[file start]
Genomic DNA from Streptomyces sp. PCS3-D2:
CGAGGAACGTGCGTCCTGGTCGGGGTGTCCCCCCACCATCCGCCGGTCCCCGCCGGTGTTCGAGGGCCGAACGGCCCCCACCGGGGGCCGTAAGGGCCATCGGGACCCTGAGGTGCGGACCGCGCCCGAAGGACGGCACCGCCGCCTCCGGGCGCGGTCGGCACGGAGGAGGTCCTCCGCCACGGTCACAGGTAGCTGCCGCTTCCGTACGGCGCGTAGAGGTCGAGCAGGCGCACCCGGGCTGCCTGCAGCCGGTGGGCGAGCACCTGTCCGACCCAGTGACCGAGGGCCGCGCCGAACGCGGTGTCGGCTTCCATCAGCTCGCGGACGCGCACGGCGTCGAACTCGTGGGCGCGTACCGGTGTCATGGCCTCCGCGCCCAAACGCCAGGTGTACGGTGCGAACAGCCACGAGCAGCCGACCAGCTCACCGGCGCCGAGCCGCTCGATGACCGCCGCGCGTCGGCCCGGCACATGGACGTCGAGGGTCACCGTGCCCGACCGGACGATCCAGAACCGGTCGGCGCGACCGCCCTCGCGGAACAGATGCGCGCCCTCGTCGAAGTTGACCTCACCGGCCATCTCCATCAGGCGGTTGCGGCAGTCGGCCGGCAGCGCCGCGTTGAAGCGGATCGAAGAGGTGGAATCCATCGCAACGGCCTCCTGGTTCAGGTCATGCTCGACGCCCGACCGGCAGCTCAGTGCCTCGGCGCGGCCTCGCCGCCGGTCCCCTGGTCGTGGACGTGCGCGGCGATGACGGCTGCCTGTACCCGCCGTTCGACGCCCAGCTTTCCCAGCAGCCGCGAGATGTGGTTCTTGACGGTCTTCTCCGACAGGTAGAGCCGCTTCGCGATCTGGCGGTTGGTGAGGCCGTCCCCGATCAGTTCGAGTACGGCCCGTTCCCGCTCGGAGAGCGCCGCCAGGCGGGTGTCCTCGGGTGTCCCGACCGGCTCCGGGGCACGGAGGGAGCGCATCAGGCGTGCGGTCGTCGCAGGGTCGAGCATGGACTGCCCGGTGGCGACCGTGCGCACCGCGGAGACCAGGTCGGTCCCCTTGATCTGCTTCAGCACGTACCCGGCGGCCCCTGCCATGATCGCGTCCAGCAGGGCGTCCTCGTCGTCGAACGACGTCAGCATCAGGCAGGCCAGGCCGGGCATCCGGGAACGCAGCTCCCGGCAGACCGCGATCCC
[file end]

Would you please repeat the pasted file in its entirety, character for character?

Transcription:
Genomic DNA from Streptomyces sp. PCS3-D2:
CGAGGAACGTGCGTCCTGGTCGGGGTGTCCCCCCACCATCCGCCGGTCCCCGCCGGTGTTCGAGGGCCGAACGGCCCCCACCGGGGGCCGTAAGGGCCATCGGGACCCTGAGGTGCGGACCGCGCCCGAAGGACGGCACCGCCGCCTCCGGGCGCGGTCGGCACGGAGGAGGTCCTCCGCCACGGTCACAGGTAGCTGCCGCTTCCGTACGGCGCGTAGAGGTCGAGCAGGCGCACCCGGGCTGCCTGCAGCCGGTGGGCGAGCACCTGTCCGACCCAGTGACCGAGGGCCGCGCCGAACGCGGTGTCGGCTTCCATCAGCTCGCGGACGCGCACGGCGTCGAACTCGTGGGCGCGTACCGGTGTCATGGCCTCCGCGCCCAAACGCCAGGTGTACGGTGCGAACAGCCACGAGCAGCCGACCAGCTCACCGGCGCCGAGCCGCTCGATGACCGCCGCGCGTCGGCCCGGCACATGGACGTCGAGGGTCACCGTGCCCGACCGGACGATCCAGAACCGGTCGGCGCGACCGCCCTCGCGGAACAGATGCGCGCCCTCGTCGAAGTTGACCTCACCGGCCATCTCCATCAGGCGGTTGCGGCAGTCGGCCGGCAGCGCCGCGTTGAAGCGGATCGAAGAGGTGGAATCCATCGCAACGGCCTCCTGGTTCAGGTCATGCTCGACGCCCGACCGGCAGCTCAGTGCCTCGGCGCGGCCTCGCCGCCGGTCCCCTGGTCGTGGACGTGCGCGGCGATGACGGCTGCCTGTACCCGCCGTTCGACGCCCAGCTTTCCCAGCAGCCGCGAGATGTGGTTCTTGACGGTCTTCTCCGACAGGTAGAGCCGCTTCGCGATCTGGCGGTTGGTGAGGCCGTCCCCGATCAGTTCGAGTACGGCCCGTTCCCGCTCGGAGAGCGCCGCCAGGCGGGTGTCCTCGGGTGTCCCGACCGGCTCCGGGGCACGGAGGGAGCGCATCAGGCGTGCGGTCGTCGCAGGGTCGAGCATGGACTGCCCGGTGGCGACCGTGCGCACCGCGGAGACCAGGTCGGTCCCCTTGATCTGCTTCAGCACGTACCCGGCGGCCCCTGCCATGATCGCGTCCAGCAGGGCGTCCTCGTCGTCGAACGACGTCAGCATCAGGCAGGCCAGGCCGGGCATCCGGGAACGCAGCTCCCGGCAGACCGCGATCCC